20. He, Rui-fang & Zhong, Mei-rui & Huang, Jian-bai, 2021. "The dynamic effects of renewable-energy and fossil-fuel technological progress on metal consumption in the electric power industry," Resources Policy, Elsevier, vol. 71(C).


    All material on this site has been provided by the respective publishers and authors. You can help correct errors and omissions. When requesting a correction, please mention this item's handle: RePEc:gam:jsusta:v:14:y:2022:i:8:p:4781-:d:795253. See general information about how to correct material in RePEc.

    If you have authored this item and are not yet registered with RePEc, we encourage you to do it here. This allows to link your profile to this item. It also allows you to accept potential citations to this item that we are uncertain about.

    If CitEc recognized a bibliographic reference but did not link an item in RePEc to it, you can help with this form .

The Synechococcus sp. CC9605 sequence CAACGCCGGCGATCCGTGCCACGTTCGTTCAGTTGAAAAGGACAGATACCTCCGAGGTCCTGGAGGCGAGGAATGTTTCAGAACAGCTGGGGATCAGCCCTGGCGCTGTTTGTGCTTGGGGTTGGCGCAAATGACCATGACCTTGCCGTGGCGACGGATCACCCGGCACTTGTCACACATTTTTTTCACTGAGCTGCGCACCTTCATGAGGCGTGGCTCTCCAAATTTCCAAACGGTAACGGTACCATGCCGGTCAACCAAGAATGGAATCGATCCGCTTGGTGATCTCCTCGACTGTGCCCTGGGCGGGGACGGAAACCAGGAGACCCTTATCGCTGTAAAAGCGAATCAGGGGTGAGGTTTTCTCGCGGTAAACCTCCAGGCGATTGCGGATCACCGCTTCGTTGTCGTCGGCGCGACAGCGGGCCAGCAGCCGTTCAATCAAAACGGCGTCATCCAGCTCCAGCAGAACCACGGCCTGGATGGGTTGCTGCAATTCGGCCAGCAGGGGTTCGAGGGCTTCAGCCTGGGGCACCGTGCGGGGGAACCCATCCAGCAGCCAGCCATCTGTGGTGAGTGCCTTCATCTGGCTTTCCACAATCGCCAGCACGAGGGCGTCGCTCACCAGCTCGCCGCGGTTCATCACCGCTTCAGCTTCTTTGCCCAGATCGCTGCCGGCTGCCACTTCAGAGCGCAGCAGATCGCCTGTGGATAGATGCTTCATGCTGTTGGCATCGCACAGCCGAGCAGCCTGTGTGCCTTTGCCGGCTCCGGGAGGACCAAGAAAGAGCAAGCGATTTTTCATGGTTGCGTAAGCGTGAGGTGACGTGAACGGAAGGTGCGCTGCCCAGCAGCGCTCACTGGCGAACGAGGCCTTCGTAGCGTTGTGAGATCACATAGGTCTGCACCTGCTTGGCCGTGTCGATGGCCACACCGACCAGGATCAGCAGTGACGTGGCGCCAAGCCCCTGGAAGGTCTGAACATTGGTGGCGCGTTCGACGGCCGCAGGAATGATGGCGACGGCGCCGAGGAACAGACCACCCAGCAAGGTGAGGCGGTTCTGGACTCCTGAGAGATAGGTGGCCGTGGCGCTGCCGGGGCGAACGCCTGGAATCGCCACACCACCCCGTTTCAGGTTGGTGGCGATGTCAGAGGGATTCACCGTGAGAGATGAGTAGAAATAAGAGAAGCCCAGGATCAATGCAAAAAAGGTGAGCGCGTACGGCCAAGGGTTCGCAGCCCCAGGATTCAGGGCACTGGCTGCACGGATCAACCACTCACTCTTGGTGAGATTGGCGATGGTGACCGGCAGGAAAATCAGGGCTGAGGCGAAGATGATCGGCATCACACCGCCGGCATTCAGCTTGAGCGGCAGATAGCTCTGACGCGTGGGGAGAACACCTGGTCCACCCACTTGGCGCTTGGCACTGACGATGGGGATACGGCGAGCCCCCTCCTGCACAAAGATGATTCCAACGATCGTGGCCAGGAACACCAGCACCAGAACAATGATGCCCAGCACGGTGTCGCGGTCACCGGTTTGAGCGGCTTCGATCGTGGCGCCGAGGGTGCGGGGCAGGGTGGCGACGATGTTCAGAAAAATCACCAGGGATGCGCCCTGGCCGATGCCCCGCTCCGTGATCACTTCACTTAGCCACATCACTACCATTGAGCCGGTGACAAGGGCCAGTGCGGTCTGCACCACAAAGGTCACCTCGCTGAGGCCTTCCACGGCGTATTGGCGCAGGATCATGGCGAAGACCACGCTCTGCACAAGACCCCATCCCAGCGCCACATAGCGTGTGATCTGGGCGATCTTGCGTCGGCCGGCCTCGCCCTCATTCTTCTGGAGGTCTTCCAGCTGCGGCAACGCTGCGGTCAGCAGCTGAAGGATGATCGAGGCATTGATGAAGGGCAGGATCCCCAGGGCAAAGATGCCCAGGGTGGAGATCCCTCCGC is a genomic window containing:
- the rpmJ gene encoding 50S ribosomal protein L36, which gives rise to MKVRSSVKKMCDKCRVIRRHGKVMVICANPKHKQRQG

If you know of missing items citing this one, you can help us creating those links by adding the relevant references in the same way as above, for each refering item. If you are a registered author of this item, you may also want to check the "citations" tab in your RePEc Author Service profile, as there may be some citations waiting for confirmation.

    For technical questions regarding this item, or to correct its authors, title, abstract, bibliographic or download information, contact: MDPI Indexing Manager (email available below). General contact details of provider: .

    Please note that corrections may take a couple of weeks to filter through the various RePEc services.

    IDEAS is a RePEc service. RePEc uses bibliographic data supplied by the respective publishers.